Politics and the climate crisis


Sir, – Michael McDowell criticises Green Party policies which he sees as disconnected from reality (“Green policies are increasingly divorced from reality”, Opinion & Analysis, September 15th). However, the view of reality implicit in the article is quite limited, and rooted in economics and everyday practicalities.

He too needs to add a “dose of realism” to his analysis, and factor the physical world our civilised societies are so good at buffering us from into his calculations.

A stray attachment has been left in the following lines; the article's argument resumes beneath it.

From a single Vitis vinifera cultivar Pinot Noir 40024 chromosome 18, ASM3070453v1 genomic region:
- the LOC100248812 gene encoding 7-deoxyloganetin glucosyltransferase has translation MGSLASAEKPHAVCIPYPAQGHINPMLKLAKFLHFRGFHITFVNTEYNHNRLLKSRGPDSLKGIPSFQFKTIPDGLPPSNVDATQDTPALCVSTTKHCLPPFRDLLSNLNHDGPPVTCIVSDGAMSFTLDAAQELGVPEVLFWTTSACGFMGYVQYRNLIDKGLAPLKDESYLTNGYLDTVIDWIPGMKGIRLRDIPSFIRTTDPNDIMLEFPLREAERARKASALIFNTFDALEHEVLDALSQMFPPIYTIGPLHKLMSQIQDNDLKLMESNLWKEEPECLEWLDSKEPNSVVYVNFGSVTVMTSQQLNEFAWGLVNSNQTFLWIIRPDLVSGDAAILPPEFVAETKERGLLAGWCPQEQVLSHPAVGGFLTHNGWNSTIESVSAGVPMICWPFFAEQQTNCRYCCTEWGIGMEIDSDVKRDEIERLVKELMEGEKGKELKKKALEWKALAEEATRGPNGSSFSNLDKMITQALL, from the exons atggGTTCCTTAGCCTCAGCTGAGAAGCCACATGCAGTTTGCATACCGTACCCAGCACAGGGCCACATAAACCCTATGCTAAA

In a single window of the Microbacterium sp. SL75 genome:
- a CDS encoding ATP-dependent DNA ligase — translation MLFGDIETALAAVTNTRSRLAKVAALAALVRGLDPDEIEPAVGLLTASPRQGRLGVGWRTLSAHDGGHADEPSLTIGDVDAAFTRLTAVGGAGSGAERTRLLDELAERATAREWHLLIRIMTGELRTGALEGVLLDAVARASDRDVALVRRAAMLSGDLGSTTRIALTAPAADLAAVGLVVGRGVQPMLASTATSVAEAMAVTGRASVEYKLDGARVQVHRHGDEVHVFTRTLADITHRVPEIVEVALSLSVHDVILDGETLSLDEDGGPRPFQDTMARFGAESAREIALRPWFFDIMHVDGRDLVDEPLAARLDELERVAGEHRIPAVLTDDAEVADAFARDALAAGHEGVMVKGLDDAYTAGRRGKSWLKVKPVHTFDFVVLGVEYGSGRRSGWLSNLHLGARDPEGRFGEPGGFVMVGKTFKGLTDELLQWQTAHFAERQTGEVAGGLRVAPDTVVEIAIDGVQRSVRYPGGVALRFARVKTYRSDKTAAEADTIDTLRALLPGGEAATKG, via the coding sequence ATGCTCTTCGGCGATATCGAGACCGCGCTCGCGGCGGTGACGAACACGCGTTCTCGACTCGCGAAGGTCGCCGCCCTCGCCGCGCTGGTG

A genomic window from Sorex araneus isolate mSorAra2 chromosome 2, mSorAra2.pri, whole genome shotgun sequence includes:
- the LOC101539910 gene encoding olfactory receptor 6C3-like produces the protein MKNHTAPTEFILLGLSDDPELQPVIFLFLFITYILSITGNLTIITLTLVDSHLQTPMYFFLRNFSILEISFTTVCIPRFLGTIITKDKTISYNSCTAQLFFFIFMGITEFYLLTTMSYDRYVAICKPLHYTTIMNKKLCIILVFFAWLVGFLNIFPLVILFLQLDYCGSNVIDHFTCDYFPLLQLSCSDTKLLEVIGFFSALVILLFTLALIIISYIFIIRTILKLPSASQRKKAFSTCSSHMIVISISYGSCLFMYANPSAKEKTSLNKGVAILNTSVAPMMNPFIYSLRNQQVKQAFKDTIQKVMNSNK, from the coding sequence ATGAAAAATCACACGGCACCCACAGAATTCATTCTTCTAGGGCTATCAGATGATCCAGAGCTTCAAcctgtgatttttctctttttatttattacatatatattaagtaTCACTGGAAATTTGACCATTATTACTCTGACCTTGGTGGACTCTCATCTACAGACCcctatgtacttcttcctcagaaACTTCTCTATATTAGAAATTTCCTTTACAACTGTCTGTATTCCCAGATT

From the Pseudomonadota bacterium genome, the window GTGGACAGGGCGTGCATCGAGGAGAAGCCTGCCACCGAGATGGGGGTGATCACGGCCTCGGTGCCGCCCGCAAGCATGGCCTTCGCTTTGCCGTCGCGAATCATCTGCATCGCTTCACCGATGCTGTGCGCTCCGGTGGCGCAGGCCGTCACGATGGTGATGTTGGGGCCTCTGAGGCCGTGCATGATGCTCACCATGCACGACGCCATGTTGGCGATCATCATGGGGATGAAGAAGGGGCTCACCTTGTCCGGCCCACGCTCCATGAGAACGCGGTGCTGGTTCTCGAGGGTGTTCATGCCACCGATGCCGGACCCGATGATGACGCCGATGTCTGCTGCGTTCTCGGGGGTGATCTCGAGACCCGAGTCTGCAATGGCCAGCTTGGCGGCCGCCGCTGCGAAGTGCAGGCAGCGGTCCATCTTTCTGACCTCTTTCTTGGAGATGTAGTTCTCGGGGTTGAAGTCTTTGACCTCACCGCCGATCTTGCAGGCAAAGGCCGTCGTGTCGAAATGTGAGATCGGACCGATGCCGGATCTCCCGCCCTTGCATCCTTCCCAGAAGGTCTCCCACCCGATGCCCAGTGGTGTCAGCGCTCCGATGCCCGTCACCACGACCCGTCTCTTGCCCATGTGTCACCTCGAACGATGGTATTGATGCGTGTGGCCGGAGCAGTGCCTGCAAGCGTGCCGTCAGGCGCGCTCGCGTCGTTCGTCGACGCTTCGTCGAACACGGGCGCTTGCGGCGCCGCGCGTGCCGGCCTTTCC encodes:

We need to recognise that climate change is a physical process and doesn’t care about our politics, or what actions we find practical or acceptable. To meet the challenges it poses, we will need a coordinated, apolitical and eventually global response. Everyone will face choices they find difficult, whether it is considering the use of nuclear power, or cooperating with political opponents both here and abroad, or accepting significant shocks to our economy as we redirect our efforts towards environmentally sustainable policies.

It may be the case that a proposal to combat climate change is unrealistic, but we should also consider the possibility that our political and economic systems which are becoming increasingly divorced from reality.

As the climate changes, our world changes, and we may soon find our ways of thinking are based on assumptions about reality which no longer hold. – Yours, etc,



Dublin 6W.